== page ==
Morocco is a country shaped by influence—from the Spaniards in the north to the Saharan desert sands blowing from the east. The Moroccan people have built entire fortified cities from clay and have carved intricate designs into wood with Arabic messages thanking Allah for the beauty of creation and invention. All of these political, natural, and progressive influences have led Moroccans to construct unbelievable architecture that boldly showcases color, stability, and detail.
Among these Moroccan architectural creations are ksour, mosques, riads, and mausoleums. Each of these constructions carries its own unique set of features that distinguish it from other buildings and monuments around the world. As travelers learn more about Morocco, they can discover what sets these structures apart and find the best places to witness their beauty within the country.
Made from mud or stone, the castle-like ksar is usually found seated in a mountainside for the greatest level of protection. This fortified village was often built as a collection of attached homes surrounded by one powerful wall. Native Moroccans built most of the sand-colored cities many hundreds of years ago, but a large number of ksour can still be visited today.
See it in Ouarzazate, Morocco, at the UNESCO World Heritage Site of Ksar Aït Benhaddou.
As the centers of various religious activities, mosques are built with the utmost precision and care. Every element of a mosque—from the delicately painted ceilings, to the marvelously tiled walls and floors, to the corners of the rooms carved to look almost like lace—is constructed as praise to a higher being. While not every mosque is so ornate, many of these buildings display some of Morocco’s most incredible architectural feats.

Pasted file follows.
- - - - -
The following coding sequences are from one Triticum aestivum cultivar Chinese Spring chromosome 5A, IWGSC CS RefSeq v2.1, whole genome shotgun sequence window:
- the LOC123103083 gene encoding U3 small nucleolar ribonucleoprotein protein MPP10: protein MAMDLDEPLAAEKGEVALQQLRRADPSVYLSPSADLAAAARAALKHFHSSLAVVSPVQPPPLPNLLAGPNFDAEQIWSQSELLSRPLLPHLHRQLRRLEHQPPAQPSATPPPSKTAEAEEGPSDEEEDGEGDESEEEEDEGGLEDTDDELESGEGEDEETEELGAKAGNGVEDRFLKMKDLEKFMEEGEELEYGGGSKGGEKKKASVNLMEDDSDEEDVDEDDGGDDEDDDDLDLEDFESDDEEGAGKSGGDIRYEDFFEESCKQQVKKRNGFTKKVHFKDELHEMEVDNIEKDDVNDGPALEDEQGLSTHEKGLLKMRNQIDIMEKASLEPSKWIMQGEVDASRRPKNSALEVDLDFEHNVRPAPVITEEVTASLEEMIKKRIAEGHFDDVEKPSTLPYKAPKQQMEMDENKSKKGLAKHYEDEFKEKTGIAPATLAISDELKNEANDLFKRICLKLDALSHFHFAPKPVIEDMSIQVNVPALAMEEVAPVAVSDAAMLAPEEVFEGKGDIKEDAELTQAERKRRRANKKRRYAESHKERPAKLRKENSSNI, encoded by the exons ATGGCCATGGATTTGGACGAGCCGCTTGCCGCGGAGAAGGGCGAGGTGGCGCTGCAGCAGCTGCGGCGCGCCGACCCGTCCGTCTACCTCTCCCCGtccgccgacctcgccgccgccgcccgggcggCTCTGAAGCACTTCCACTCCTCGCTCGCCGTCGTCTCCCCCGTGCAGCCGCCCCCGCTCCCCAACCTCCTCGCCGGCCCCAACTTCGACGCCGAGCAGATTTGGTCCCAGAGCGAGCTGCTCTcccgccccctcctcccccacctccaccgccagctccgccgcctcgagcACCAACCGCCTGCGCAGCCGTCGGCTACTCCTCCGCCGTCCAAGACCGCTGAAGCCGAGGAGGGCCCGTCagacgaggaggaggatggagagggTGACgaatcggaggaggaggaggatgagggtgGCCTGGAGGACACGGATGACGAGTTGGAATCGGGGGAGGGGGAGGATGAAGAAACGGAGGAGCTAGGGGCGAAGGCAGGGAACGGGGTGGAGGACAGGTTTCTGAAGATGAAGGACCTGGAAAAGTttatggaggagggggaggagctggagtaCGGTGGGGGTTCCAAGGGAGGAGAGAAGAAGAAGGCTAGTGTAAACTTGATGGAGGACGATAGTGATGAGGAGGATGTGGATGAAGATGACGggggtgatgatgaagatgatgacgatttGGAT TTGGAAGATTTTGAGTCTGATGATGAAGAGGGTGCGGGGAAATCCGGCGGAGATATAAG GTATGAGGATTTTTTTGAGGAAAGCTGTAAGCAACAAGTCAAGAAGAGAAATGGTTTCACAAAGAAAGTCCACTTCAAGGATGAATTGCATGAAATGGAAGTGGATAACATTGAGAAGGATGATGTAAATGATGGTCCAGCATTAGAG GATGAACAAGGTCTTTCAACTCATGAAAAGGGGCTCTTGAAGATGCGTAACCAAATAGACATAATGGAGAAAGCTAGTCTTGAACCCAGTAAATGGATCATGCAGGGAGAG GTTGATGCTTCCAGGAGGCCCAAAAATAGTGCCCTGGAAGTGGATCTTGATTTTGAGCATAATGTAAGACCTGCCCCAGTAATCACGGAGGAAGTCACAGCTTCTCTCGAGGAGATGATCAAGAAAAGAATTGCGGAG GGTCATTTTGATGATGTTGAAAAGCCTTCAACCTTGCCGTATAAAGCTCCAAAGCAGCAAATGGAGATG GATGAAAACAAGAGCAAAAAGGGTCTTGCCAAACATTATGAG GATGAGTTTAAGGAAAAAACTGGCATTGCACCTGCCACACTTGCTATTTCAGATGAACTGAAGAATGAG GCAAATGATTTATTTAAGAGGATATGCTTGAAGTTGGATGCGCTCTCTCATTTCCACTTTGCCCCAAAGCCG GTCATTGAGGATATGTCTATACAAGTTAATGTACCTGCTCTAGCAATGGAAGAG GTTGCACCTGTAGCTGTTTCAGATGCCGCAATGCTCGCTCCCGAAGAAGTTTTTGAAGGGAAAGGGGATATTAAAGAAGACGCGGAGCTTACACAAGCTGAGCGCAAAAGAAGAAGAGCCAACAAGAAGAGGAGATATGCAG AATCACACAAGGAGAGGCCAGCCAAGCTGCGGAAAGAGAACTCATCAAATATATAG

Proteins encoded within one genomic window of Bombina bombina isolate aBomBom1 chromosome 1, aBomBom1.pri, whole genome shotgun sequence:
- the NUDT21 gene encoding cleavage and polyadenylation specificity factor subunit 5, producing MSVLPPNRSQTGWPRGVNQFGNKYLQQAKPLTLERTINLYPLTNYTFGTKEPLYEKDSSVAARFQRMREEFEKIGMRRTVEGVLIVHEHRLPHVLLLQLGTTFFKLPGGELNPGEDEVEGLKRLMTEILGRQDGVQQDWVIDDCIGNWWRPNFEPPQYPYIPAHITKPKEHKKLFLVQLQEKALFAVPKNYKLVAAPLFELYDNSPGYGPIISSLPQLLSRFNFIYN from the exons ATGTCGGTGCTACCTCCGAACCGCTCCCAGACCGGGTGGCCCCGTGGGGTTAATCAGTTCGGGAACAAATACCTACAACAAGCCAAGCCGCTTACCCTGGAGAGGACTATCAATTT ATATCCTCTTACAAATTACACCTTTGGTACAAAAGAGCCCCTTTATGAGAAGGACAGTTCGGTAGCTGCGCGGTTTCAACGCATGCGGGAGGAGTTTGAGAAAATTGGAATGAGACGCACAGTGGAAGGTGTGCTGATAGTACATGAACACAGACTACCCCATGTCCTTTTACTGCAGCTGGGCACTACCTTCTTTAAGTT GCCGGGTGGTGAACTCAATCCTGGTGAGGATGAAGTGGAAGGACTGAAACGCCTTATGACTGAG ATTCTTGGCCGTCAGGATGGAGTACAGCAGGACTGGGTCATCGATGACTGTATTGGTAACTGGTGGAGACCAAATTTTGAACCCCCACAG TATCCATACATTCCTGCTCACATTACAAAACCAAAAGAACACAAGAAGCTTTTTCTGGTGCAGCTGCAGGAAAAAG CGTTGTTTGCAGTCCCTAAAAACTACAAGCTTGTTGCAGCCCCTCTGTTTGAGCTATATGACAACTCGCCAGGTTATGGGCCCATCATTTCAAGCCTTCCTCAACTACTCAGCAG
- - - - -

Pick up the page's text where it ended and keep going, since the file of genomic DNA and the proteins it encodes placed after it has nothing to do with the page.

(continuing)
See it in Casablanca, Morocco, at the Hassan II Mosque (open to non-Muslim visitors).
From the Arabic word meaning “garden,” a riad is a traditional Moroccan house built surrounding a courtyard. As with most Moroccan homes, riads are simple and windowless from the outside. This architectural decision is made for a few reasons, such as family privacy and monetary modesty; the blank exterior allows for both seclusion and resistance from flaunting any wealth. However, after entering through the front door, one can see the true workmanship of Moroccan artisans.
See it in Fez, Morocco, at the Karawan Riad or the many other riads throughout the city.
Built to house the tombs of prominent political and religious figures, Moroccan mausoleums reveal the people’s respect for their leaders. This respect can be seen in architectural elements such as intricately tiled arches, brightly colored dome roofs, and carved chairs for people to sit in as they read from the Quran.
See it in Rabat, Morocco, at the Mausoleum of Mohammed V.
— Sophia Harper